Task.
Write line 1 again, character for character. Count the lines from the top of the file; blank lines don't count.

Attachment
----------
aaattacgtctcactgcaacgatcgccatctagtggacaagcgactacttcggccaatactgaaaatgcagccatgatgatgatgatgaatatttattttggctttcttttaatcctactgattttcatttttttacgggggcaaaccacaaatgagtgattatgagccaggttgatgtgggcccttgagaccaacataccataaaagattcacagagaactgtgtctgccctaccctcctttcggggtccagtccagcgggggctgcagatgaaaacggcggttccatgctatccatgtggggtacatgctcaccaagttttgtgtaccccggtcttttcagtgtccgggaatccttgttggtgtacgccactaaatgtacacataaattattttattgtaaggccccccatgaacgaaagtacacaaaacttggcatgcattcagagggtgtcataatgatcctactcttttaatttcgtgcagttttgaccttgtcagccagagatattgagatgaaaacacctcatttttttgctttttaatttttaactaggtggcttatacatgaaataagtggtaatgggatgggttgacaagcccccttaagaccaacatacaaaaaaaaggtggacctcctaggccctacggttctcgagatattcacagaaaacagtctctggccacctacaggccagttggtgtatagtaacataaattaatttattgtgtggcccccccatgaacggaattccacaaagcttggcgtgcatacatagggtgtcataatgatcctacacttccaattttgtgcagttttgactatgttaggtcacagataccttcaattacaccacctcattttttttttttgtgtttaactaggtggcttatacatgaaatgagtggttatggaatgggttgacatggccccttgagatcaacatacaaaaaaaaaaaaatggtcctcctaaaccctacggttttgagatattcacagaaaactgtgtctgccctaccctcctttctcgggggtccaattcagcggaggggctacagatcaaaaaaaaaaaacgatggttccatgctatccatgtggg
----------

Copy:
aaattacgtctcactgcaacgatcgccatctagtggacaagcgactacttcggccaatactgaaaatgcagccatgatgatgatgatgaatatttattttggctttcttttaatcctactgattttcatttttttacgggggcaaaccacaaatgagtgattatgagccaggttgatgtgggcccttgagaccaacataccataaaagattcacagagaactgtgtctgccctaccctcctttcggggtccagtccagcgggggctgcagatgaaaacggcggttccatgctatccatgtggggtacatgctcaccaagttttgtgtaccccggtcttttcagtgtccgggaatccttgttggtgtacgccactaaatgtacacataaattattttattgtaaggccccccatgaacgaaagtacacaaaacttggcatgcattcagagggtgtcataatgatcctactcttttaatttcgtgcagttttgaccttgtcagccagagatattgagatgaaaacacctcatttttttgctttttaatttttaactaggtggcttatacatgaaataagtggtaatgggatgggttgacaagcccccttaagaccaacatacaaaaaaaaggtggacctcctaggccctacggttctcgagatattcacagaaaacagtctctggccacctacaggccagttggtgtatagtaacataaattaatttattgtgtggcccccccatgaacggaattccacaaagcttggcgtgcatacatagggtgtcataatgatcctacacttccaattttgtgcagttttgactatgttaggtcacagataccttcaattacaccacctcattttttttttttgtgtttaactaggtggcttatacatgaaatgagtggttatggaatgggttgacatggccccttgagatcaacatacaaaaaaaaaaaaatggtcctcctaaaccctacggttttgagatattcacagaaaactgtgtctgccctaccctcctttctcgggggtccaattcagcggaggggctacagatcaaaaaaaaaaaacgatggttccatgctatccatgtggg